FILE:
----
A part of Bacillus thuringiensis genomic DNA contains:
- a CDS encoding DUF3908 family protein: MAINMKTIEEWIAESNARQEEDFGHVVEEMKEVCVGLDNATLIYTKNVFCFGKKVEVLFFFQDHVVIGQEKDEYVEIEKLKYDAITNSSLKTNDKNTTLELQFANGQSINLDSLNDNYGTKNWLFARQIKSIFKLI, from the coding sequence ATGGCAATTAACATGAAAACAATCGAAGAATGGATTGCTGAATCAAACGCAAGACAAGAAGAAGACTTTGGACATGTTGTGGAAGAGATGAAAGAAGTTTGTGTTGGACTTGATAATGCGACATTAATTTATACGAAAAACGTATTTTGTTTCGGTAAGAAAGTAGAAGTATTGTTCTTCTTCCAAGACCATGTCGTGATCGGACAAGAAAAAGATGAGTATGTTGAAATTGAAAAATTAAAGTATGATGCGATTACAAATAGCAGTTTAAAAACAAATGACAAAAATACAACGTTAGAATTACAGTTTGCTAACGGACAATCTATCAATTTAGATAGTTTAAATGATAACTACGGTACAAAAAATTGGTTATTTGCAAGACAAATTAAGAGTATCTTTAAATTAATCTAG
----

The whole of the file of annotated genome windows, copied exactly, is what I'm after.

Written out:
A part of Bacillus thuringiensis genomic DNA contains:
- a CDS encoding DUF3908 family protein: MAINMKTIEEWIAESNARQEEDFGHVVEEMKEVCVGLDNATLIYTKNVFCFGKKVEVLFFFQDHVVIGQEKDEYVEIEKLKYDAITNSSLKTNDKNTTLELQFANGQSINLDSLNDNYGTKNWLFARQIKSIFKLI, from the coding sequence ATGGCAATTAACATGAAAACAATCGAAGAATGGATTGCTGAATCAAACGCAAGACAAGAAGAAGACTTTGGACATGTTGTGGAAGAGATGAAAGAAGTTTGTGTTGGACTTGATAATGCGACATTAATTTATACGAAAAACGTATTTTGTTTCGGTAAGAAAGTAGAAGTATTGTTCTTCTTCCAAGACCATGTCGTGATCGGACAAGAAAAAGATGAGTATGTTGAAATTGAAAAATTAAAGTATGATGCGATTACAAATAGCAGTTTAAAAACAAATGACAAAAATACAACGTTAGAATTACAGTTTGCTAACGGACAATCTATCAATTTAGATAGTTTAAATGATAACTACGGTACAAAAAATTGGTTATTTGCAAGACAAATTAAGAGTATCTTTAAATTAATCTAG